For years, Bacquet's made a trip to the mall tolerable. Having staked out a location on the bottom floor of Boise Towne Square, but one colossal example of America's quintessential shopping experience, Bacquet's defiantly claimed "patio" space, offered a wine-laden respite from the incessant surrounding consumerism and swaddled weary shoppers in a spirit-lifting blanket of European hospitality.
Le Coq Rouge is act two for chef Franck Bacquet and wife Linda, and it's the phoenix rising from the ashes of the now defunct Bacquet's. However, if there were an even more unlikely location than a mall for a French restaurant, it's the location of Le Coq Rouge. To say the brasserie is "hidden" among townhouses and office plazas is an understatement, but it's one that continues Bacquet's mall tradition of pushing back against the mainstream America grain.
When you decide to dine at Le Coq Rouge, call ahead first. I arrived one Saturday afternoon during stated business hours to find the restaurateurs had decided not to serve lunch that day in order to prep an upcoming dinner party. Second, when you do call ahead, make reservations to ensure that when you show up during serving hours, you'll have a seat. The strip mall space is quaint, not spacious, and is without a large area to accommodate waiting parties. Though the exterior is incongruous with the cuisine, the interior is more appropriate, dressed head to toe in kitsch--French and not, antique and not. For example, the women's bathroom has a three-hook, three-rooster wall hanging (in red, of course) and a 5-foot-tall replica of La Tour Eiffel stuffed with Christmas lights, making it reminiscent of the real deal circa 2000, when thousands of lights lit the tower in celebration of the millennium.
On assignments involving French cuisine, I typically invite along my father, falling back on his childhood in France and my Memere's culinary arsenal as a litmus. Not this time. The chatter of French in the kitchen area and curiosities like a column plastered in posters of French films--summoning Parisian Morris columns without the green paint--were enough of a foreshadow of the meal to come without relying on my elders.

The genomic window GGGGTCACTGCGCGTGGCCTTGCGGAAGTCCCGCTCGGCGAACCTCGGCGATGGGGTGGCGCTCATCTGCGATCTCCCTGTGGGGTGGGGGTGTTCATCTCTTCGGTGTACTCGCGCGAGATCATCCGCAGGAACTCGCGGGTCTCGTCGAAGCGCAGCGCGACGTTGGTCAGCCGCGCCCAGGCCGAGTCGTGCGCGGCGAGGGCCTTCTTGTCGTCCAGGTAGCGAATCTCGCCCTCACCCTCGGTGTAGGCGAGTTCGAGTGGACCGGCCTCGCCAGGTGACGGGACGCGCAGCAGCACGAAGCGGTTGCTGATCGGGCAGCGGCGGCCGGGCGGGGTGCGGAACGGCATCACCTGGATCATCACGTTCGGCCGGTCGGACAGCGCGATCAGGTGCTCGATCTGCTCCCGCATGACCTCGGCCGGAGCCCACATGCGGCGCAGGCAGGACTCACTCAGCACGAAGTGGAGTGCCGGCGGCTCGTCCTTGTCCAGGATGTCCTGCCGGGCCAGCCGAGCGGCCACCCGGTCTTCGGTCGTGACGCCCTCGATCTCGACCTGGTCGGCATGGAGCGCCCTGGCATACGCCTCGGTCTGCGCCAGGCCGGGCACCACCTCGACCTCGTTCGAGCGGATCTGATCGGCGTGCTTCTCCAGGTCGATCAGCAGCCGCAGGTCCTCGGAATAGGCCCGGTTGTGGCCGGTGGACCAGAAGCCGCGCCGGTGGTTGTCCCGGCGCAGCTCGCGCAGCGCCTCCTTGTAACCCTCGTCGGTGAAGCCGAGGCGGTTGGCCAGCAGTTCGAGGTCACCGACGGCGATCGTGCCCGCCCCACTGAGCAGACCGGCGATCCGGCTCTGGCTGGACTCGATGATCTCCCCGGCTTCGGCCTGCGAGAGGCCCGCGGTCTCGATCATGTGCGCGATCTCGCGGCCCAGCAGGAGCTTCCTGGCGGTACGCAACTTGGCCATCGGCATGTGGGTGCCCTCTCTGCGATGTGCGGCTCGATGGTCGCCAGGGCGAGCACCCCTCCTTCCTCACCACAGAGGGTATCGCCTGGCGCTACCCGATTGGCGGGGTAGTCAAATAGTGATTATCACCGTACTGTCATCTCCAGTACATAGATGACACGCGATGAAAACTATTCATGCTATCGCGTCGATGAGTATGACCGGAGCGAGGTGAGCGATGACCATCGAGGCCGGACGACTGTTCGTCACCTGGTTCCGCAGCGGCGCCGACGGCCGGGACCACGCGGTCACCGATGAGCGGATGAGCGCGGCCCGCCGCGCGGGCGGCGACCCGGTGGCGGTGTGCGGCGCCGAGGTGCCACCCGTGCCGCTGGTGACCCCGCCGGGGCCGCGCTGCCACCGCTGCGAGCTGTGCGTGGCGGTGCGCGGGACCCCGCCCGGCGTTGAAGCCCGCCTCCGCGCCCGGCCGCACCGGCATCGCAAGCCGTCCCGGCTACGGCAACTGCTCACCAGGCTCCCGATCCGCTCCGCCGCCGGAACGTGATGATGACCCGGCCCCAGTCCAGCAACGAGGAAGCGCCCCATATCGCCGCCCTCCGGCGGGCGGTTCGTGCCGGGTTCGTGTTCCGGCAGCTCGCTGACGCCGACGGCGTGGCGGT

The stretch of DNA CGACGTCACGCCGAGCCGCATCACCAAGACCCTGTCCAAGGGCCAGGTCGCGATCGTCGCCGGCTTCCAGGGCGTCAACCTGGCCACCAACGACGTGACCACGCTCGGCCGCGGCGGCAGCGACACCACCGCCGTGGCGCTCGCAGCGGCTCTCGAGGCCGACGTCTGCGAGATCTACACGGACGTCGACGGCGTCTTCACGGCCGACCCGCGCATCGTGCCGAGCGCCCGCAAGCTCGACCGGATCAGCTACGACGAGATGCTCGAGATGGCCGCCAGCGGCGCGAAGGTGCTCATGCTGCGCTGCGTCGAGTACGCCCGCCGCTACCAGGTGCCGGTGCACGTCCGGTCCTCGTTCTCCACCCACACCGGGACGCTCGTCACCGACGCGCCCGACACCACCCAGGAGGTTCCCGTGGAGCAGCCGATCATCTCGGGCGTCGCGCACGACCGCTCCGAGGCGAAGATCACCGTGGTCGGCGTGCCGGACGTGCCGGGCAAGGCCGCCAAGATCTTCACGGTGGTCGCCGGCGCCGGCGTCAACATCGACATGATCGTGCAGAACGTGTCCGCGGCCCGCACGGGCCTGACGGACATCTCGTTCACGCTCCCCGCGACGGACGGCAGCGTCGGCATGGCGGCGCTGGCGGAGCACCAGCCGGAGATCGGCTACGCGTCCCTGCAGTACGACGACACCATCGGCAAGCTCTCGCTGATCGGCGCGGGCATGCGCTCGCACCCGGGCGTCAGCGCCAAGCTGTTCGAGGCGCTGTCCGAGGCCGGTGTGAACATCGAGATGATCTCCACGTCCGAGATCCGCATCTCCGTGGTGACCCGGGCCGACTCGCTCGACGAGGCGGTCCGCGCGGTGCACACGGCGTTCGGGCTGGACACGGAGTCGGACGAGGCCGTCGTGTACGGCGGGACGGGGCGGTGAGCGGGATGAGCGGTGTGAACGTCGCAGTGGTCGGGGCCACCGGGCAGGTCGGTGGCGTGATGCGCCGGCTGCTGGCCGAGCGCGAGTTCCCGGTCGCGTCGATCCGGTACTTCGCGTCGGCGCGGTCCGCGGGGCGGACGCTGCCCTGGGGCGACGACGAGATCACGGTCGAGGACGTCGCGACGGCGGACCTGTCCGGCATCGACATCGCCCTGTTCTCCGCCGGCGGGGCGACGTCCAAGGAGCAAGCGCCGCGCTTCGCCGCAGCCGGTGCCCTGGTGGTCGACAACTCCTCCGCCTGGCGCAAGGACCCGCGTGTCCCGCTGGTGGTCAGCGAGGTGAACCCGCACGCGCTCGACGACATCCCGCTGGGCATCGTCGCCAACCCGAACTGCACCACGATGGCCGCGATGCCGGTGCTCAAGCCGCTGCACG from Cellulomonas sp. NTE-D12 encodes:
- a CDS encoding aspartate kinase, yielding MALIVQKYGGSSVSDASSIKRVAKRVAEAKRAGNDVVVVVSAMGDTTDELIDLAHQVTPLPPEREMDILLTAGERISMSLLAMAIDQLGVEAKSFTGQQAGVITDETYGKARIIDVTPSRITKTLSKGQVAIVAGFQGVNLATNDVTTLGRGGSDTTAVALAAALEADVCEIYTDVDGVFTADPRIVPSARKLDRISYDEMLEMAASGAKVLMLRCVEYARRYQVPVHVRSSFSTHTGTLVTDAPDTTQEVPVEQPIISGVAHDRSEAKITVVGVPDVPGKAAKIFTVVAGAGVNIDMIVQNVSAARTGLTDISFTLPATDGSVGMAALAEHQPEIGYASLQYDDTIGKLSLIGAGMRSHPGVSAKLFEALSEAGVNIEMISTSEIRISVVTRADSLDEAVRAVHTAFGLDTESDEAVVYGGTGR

At Le Coq Rouge, selecting wine is an affair accomplished off the shelf rather than from a menu, and it's typical for a guest to wander the wine aisle in search of a bottle. A Rigal Malbec ($26.99) started off our night at a slow trot, followed leisurely by a basket of fluffy cubes of focaccia (which later was replaced by a much more fitting crusty baguette). The smell of garlic punctuated the air as we perused the menu, which was handwritten on a chalkboard across the room.
After lingering over wine, a starter of escargot ($15) soon achieved garlic saturation in the air at our table. Tender, well-seasoned and generously buttered, Bacquet's escargots reinforced my opinion that fresh or canned, escargot need only a decent butter to be a rare treat.
Having been talked out of carre d'agneau in favor of the braised lamb shank ($29) by our server, I found it a suitable trade, served in a shallow pool of sauce with a citrus kick and sided with fried new potatoes and roasted baby peppers. A dish of emince de canard ($25) was served aux pommes over fettuccine, roasted baby peppers and asparagus. The dish rated second to the lamb shank, if only because the duck was slightly more well done than we'd have preferred. Dessert was a deep glass of strawberry mousse ($6.50) and a dense German cheesecake ($6.50), both topped with freshly whipped cream.
Before you rush out to Le Coq Rouge for any of the dishes mentioned here, heed my third warning: The menu changes weekly based on--as described by a server with a thick French accent--the chef's whim and what he feels like cooking.
--Rachael Daigle knows that without proper planning, escargots today, escargone tomorrow.
Boise Weekly sends two reviewers to every restaurant we review. Read what our other reviewer had to say about Le Coq Rouge here.